Because STANS is designed to allow a greater amount of offset for diversification than TIMS, most of OCC's members will be required to deposit less margin under STANS than they currently are under TIMS. For instance, the 20 largest accounts at OCC would have exhibited reductions in margin of over 50 percent as of September 2005. This significant reduction reflects the difference between the two methodologies in allowance of a diversification benefit in calculating the risk-based margin of a member's account. It does not reflect a change in the purpose of OCC's margin requirement, which is to provide OCC with sufficient collateral in the event a member becomes insolvent or otherwise fails to meet its obligations to OCC. OCC will collect less margin from its members under STANS because STANS will explicitly model a joint distribution of asset returns in order to better measure risk at the member portfolio level and not because OCC is changing its tolerance for counterparty credit risk.
OCC has operated STANS in test mode for more than two years and has reviewed the methodology and the results of test operations with staff of the Commission's Division of Market Regulation (“Division”) during that time. Since June 2003, OCC has been providing information on the statistical and operational features of the STANS methodology to staff of the Office of Prudential Supervision and Risk Analysis of the Division. To become comfortable with the STANS methodology, the Division requested that OCC produce various graphs, simulations, and spreadsheets evidencing STANS's ability to calculate margin requirements more accurately than TIMS. As a result of these reviews, the Commission is of the opinion that STANS is consistent with the practices of other sophisticated market participants in measuring the risk associated with options portfolios.
Although the Commission is satisfied that STANS has performed in test mode as expected thus far, it is requiring OCC to take two measures with respect to using the new methodology. First, OCC will continue to provide the Division with information regarding the performance of STANS. OCC will provide the Division with quarterly reports summarizing any instances in which a member's account experienced a loss that exceeded the margin requirement calculated by STANS and the magnitude of any such losses. Second, OCC has amended its clearing fund formula so that the amount of clearing fund, which is a percentage of average daily total margin, will not initially decrease with the implementation of STANS and the decrease in margin requirements. Because the clearing fund serves as a resource in the event of insufficient margin deposits, the Commission does not believe it is prudent at this time for the size of the clearing fund to significantly decrease at the same time margin requirements are significantly decreased. Therefore, OCC is increasing its clearing fund calculation so that the clearing fund will be 6 percent, instead of 5 percent, of aggregate daily total margin.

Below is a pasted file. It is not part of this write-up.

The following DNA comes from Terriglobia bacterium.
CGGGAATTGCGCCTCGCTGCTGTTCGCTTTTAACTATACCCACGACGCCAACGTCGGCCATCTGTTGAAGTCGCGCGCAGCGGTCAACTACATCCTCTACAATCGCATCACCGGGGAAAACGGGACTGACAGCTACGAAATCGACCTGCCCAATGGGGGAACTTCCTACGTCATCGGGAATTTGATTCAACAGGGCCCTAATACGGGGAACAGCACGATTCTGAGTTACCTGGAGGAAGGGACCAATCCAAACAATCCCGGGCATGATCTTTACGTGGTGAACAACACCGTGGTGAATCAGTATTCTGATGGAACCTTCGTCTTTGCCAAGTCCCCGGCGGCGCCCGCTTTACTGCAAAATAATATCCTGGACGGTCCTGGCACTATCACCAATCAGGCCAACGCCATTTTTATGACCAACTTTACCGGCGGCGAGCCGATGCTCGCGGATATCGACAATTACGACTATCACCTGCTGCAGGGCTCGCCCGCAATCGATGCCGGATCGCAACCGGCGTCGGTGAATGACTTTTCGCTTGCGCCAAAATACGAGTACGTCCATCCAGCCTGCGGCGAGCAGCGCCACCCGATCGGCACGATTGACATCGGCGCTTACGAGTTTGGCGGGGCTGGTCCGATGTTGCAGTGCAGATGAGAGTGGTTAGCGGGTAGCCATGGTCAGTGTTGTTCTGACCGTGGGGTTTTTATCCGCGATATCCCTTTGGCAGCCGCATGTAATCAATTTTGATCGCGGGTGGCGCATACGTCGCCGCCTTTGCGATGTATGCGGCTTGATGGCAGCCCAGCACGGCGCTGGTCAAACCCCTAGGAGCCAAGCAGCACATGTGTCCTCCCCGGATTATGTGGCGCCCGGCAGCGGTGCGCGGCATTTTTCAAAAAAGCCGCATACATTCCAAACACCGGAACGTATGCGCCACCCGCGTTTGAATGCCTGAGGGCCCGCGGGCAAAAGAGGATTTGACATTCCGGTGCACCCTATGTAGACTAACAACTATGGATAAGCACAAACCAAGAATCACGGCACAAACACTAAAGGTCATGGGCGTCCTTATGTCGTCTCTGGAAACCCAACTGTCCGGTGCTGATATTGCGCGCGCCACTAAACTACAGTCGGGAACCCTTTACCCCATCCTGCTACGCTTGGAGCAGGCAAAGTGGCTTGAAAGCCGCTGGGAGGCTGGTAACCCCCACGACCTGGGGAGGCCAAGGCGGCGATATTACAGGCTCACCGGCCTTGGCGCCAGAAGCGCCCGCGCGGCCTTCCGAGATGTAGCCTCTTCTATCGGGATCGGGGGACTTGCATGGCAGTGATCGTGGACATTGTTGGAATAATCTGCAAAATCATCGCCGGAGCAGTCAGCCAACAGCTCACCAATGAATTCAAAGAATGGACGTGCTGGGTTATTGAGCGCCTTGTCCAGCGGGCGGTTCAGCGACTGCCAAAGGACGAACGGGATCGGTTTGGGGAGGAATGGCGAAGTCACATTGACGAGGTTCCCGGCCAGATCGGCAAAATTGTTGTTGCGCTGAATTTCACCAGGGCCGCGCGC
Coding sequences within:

Accordingly, because the Commission believes the STANS methodology is designed to provide OCC with sufficient margin to protect itself in the event of a member insolvency or other inability to satisfy its obligations to OCC, the Commission finds that OCC's proposed rule change implementing STANS and revising its clearing fund calculation is designed to promote the prompt and accurate clearance and settlement of securities transactions and to assure the safeguarding of securities and funds which are in OCC's custody or control or for which it is responsible.
On the basis of the foregoing, the Commission finds that the proposed rule change is consistent with the requirements of the Act and in particular with the requirements of Section 17A of the Act and the rules and regulations thereunder.
It is therefore ordered, pursuant to Section 19(b)(2) of the Act, that the proposed rule change (File No. SR-OCC-2004-20) be and hereby is approved.Start Signature
For the Commission by the Division of Market Regulation, pursuant to delegated authority.
J. Lynn Taylor,
3. OCC will continue to run its TIMS methodology for purposes of calculating theoretical gains and losses pursuant to Rule 15c3-1a under the Act.Back to Citation
4. The margin methodology under both TIMS and STANS uses short-term historical returns and return volatilities to calculate the market risk associated with a member's positions. As a result, margin should provide OCC with sufficient collateral to complete settlement under normal market conditions. Very unusual and sudden market moves could result in losses to a member's account that are in excess of the margin on deposit with OCC. If a member becomes insolvent or otherwise fails to meet its obligations to OCC under such circumstances, OCC would access the assets in its clearing fund to complete settlement of the member's trades.Back to Citation
5. Securities Exchange Act Release Nos. 27394 (October 26, 1989), 54 FR 46175 (November 1, 1989) [File No. SR-OCC-89-12] (Notice of filing for the TIMS proposal) and 28928 (March 1, 1991), 56 FR 9995 (March 8, 1991) (Original order approving the use of TIMS to calculate margin on equity options on a temporary basis).Back to Citation
[FR Doc. E6-2519 Filed 2-22-06; 8:45 am]